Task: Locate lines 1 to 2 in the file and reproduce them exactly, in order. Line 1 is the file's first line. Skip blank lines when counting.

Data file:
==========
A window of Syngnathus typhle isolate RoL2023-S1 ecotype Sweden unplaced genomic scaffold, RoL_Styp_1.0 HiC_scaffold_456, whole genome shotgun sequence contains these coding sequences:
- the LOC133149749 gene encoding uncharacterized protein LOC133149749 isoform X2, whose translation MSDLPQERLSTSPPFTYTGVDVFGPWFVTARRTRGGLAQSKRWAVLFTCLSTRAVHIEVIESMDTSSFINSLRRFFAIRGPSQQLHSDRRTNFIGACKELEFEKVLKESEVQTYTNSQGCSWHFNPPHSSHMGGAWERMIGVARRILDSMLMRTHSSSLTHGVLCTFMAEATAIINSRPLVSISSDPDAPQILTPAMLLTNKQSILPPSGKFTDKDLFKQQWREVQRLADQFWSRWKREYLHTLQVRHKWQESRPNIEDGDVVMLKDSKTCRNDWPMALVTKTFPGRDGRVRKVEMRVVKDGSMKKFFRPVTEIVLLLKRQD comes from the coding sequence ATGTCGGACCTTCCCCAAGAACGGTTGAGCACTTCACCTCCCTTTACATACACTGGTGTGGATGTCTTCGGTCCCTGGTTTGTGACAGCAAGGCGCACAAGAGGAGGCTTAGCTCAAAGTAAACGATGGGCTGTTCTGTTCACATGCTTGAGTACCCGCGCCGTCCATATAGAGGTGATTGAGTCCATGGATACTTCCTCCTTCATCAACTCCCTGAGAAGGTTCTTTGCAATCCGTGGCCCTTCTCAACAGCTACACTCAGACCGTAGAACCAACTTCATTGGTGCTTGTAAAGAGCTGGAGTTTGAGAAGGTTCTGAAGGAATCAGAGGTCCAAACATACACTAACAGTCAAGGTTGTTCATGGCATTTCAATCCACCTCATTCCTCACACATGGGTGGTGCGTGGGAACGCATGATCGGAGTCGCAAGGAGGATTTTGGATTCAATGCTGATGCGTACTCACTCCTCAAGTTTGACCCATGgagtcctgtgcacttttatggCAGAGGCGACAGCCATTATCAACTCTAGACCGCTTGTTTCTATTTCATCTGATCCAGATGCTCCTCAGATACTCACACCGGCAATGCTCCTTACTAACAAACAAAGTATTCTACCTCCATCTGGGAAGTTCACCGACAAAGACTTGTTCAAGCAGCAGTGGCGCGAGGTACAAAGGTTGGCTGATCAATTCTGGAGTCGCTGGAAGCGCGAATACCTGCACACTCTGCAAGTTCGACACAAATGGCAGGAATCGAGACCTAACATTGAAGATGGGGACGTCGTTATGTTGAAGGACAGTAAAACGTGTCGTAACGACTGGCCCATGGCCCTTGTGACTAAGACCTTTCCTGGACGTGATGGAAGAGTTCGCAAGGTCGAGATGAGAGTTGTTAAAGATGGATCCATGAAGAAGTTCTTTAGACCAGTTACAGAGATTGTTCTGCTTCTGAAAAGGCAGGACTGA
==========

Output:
A window of Syngnathus typhle isolate RoL2023-S1 ecotype Sweden unplaced genomic scaffold, RoL_Styp_1.0 HiC_scaffold_456, whole genome shotgun sequence contains these coding sequences:
- the LOC133149749 gene encoding uncharacterized protein LOC133149749 isoform X2, whose translation MSDLPQERLSTSPPFTYTGVDVFGPWFVTARRTRGGLAQSKRWAVLFTCLSTRAVHIEVIESMDTSSFINSLRRFFAIRGPSQQLHSDRRTNFIGACKELEFEKVLKESEVQTYTNSQGCSWHFNPPHSSHMGGAWERMIGVARRILDSMLMRTHSSSLTHGVLCTFMAEATAIINSRPLVSISSDPDAPQILTPAMLLTNKQSILPPSGKFTDKDLFKQQWREVQRLADQFWSRWKREYLHTLQVRHKWQESRPNIEDGDVVMLKDSKTCRNDWPMALVTKTFPGRDGRVRKVEMRVVKDGSMKKFFRPVTEIVLLLKRQD comes from the coding sequence ATGTCGGACCTTCCCCAAGAACGGTTGAGCACTTCACCTCCCTTTACATACACTGGTGTGGATGTCTTCGGTCCCTGGTTTGTGACAGCAAGGCGCACAAGAGGAGGCTTAGCTCAAAGTAAACGATGGGCTGTTCTGTTCACATGCTTGAGTACCCGCGCCGTCCATATAGAGGTGATTGAGTCCATGGATACTTCCTCCTTCATCAACTCCCTGAGAAGGTTCTTTGCAATCCGTGGCCCTTCTCAACAGCTACACTCAGACCGTAGAACCAACTTCATTGGTGCTTGTAAAGAGCTGGAGTTTGAGAAGGTTCTGAAGGAATCAGAGGTCCAAACATACACTAACAGTCAAGGTTGTTCATGGCATTTCAATCCACCTCATTCCTCACACATGGGTGGTGCGTGGGAACGCATGATCGGAGTCGCAAGGAGGATTTTGGATTCAATGCTGATGCGTACTCACTCCTCAAGTTTGACCCATGgagtcctgtgcacttttatggCAGAGGCGACAGCCATTATCAACTCTAGACCGCTTGTTTCTATTTCATCTGATCCAGATGCTCCTCAGATACTCACACCGGCAATGCTCCTTACTAACAAACAAAGTATTCTACCTCCATCTGGGAAGTTCACCGACAAAGACTTGTTCAAGCAGCAGTGGCGCGAGGTACAAAGGTTGGCTGATCAATTCTGGAGTCGCTGGAAGCGCGAATACCTGCACACTCTGCAAGTTCGACACAAATGGCAGGAATCGAGACCTAACATTGAAGATGGGGACGTCGTTATGTTGAAGGACAGTAAAACGTGTCGTAACGACTGGCCCATGGCCCTTGTGACTAAGACCTTTCCTGGACGTGATGGAAGAGTTCGCAAGGTCGAGATGAGAGTTGTTAAAGATGGATCCATGAAGAAGTTCTTTAGACCAGTTACAGAGATTGTTCTGCTTCTGAAAAGGCAGGACTGA